May 9-10, 2003    Speech from Habitat for Horses read at the Vigil in
Houston and Austin. Written by Jerry Finch

Last year, the only thing that stood between a golden future and death at
the slaughterhouse for over two hundred horses were the people at Habitat
for Horses, our horse rescue in Galveston County. These horses - emaciated,
crippled, some old, some very young - had no place to go other than through
our gates or into trailers headed for Beltex and Dallas Crown.

Habitat for Horses isn’t unique. Thousands of horses walk into the stalls
and paddocks of horse rescues throughout the United States. Many are
donated, some purchased from auctions and feedlots, a large number, like
those at our ranch, are taken away from abusive owners through the court

There are hundreds of such horse rescues, manned by thousands of volunteers
that put in tens of thousands of hours bringing these horses back to health
and finding them homes where they will be loved and respected.

The volunteers come from all walks of life. Old cowboys, young kids,
suburban moms - they think nothing of sloshing through driving rainstorms,
bundling up against the bitter cold or sweating under unbearable heat to
feed, water, hay and medicate rescued horses.

“This one,” they say, “this one won’t die.”

Collectively, rescues form a protective shield around thousands of horses
across this great country.

The dedication, the drive, the purpose of the effort comes from one common
thread that we all share - a deep love for the majestic horse.

Yes, we love them. From the wild, untamed mustang to the old, swaybacked,
toothless mare - our lives are dedicated to giving them peace, to providing
the very best we can for them and, if the time has come for them to pass on,
letting them know that some people do care, that humans are not all bad, and
we ask for their forgiveness for all that has been done to them in the name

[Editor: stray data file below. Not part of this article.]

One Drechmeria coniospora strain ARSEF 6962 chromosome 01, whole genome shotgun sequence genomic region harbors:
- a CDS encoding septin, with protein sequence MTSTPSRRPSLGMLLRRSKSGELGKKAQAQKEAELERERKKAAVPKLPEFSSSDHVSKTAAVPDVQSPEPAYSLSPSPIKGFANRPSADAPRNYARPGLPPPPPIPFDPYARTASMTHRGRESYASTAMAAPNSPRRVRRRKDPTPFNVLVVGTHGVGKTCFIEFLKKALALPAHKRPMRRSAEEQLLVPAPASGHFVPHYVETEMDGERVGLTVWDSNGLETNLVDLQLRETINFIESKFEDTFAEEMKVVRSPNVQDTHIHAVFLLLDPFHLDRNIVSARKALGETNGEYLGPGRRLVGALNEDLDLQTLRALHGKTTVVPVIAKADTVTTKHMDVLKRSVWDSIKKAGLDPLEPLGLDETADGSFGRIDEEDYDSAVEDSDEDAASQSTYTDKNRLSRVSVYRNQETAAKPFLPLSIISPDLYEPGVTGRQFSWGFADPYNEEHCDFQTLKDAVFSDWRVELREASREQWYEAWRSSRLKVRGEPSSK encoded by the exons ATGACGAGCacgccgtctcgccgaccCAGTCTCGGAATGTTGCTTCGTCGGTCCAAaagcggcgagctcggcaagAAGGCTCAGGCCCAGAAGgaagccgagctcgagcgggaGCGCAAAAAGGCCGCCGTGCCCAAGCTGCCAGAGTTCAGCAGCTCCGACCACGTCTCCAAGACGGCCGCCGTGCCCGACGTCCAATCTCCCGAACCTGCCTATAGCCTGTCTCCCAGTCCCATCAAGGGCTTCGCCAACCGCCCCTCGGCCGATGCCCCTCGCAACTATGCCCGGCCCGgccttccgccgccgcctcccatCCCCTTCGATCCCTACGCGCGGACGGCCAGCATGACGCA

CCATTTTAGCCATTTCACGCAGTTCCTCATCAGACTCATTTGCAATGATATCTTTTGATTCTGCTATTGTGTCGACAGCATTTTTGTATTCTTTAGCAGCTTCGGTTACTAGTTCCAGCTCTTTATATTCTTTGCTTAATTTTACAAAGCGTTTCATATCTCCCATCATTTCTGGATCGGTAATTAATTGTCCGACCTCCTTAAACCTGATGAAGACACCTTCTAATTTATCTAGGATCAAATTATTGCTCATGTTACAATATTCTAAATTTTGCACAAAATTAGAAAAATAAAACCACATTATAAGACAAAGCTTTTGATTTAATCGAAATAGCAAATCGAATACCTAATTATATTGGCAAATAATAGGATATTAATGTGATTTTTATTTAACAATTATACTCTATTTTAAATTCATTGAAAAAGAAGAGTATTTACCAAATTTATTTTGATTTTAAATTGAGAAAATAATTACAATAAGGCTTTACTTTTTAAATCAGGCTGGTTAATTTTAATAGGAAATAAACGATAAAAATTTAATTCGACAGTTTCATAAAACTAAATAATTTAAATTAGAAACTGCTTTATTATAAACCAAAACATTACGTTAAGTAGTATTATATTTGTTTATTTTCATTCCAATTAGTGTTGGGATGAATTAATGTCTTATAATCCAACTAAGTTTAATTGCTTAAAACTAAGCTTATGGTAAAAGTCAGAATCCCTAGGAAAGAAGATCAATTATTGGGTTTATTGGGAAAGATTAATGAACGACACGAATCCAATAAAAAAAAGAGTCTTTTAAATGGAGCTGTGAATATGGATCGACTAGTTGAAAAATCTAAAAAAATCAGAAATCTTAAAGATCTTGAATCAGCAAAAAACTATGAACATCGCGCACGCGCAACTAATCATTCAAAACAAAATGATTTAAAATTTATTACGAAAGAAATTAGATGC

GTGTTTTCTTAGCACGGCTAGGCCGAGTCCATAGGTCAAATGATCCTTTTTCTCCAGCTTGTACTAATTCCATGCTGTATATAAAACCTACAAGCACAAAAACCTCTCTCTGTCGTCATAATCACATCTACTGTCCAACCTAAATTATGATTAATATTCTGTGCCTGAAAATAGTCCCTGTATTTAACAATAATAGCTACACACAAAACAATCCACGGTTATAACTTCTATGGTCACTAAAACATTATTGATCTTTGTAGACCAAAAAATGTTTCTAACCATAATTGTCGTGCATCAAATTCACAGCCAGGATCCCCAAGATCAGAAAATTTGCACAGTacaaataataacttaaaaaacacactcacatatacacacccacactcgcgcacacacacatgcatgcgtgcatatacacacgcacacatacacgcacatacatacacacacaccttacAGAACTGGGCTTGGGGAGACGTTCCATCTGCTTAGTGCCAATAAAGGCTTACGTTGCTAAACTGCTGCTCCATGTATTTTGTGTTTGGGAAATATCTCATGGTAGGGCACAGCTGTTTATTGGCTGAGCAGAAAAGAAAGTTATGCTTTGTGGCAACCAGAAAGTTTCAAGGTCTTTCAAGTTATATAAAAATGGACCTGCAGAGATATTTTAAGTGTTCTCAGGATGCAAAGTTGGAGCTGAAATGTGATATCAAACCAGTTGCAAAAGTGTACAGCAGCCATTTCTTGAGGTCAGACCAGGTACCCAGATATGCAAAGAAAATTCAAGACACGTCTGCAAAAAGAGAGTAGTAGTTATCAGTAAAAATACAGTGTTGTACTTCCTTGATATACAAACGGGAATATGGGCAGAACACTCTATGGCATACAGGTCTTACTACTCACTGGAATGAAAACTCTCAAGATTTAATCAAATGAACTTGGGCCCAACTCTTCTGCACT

of man.

At the same moment as we are on our knees asking a horse to rise one more
time, there are those who dedicate their lives to slaughtering horses for
their meat.

They are made wealthy by the many people that have no feelings for horses,
that are brutal in their treatment, that use them until they become useless,
and then send them to slaughter to make a final fistful of dollars off their
dead bodies.

And there are millions who pass through this world blind to the horror and
brutality of slaughter. It is through their silence that the slaughter
continues. They had rather close their eyes and pretend it doesn’t exist.

We are here for one purpose - to ask you to tell the story, to open the eyes
and hearts of those millions, to bring the dark and dirty secrets of the
horse slaughter industry out into the open.

It is only through the rising voice of the public that this brutal horror
will finally come to an end and the slaughter of our horses will stop.

From that moment thousands of years ago when mankind first climbed onto the
back of a horse, we have claimed him as our partner, our friend and our
helper. The horse has been a vital part of our walk into civilization.

He fought beside us in our wars, he plowed our fields, carried our burdens
on his back, pulled our carts and wagons. In return we have honored him in
art and mythology and stood in awe of this magnificent and unique creature.

We captured him to serve us, we bred him to show strength and endurance, we
claimed responsibility for his life, his movements, his actions. He, in
turn, gave us his heart and his spirit. He has given us his life.

Yet at this very hour, in Texas, in the only two horse slaughterhouses left
in the United States, hundreds of them stand alone and abandoned, awaiting
their death.

No more will they feel the wind tossing their manes, no longer will they
play and graze. Never again will they feel the hug of little girls and
joyously carry young men on their backs.

For they are doomed to be killed and their muscles cut into small pieces to
be served on dinner plates in Europe and Asia.

In our country, in this great State, this is their final reward for a
lifetime of service. And we are letting it happen by our silence.

I’m asking you to never again let the sounds of our silence be broken by the
screams of terrified horses facing an unspeakable death.

Instead, let it be broken by our own voices, as we cry out to stop the
killing of our horses. Let our voices be heard far and wide, throughout this
town, throughout the state, through the halls of Congress and throughout
this nation.

This one won’t die, nor this one - none of them. Never again.

The slaughter stops now.

Habitat for Horses
A Nonprofit Growth and Learning Center
Hitchcock, Texas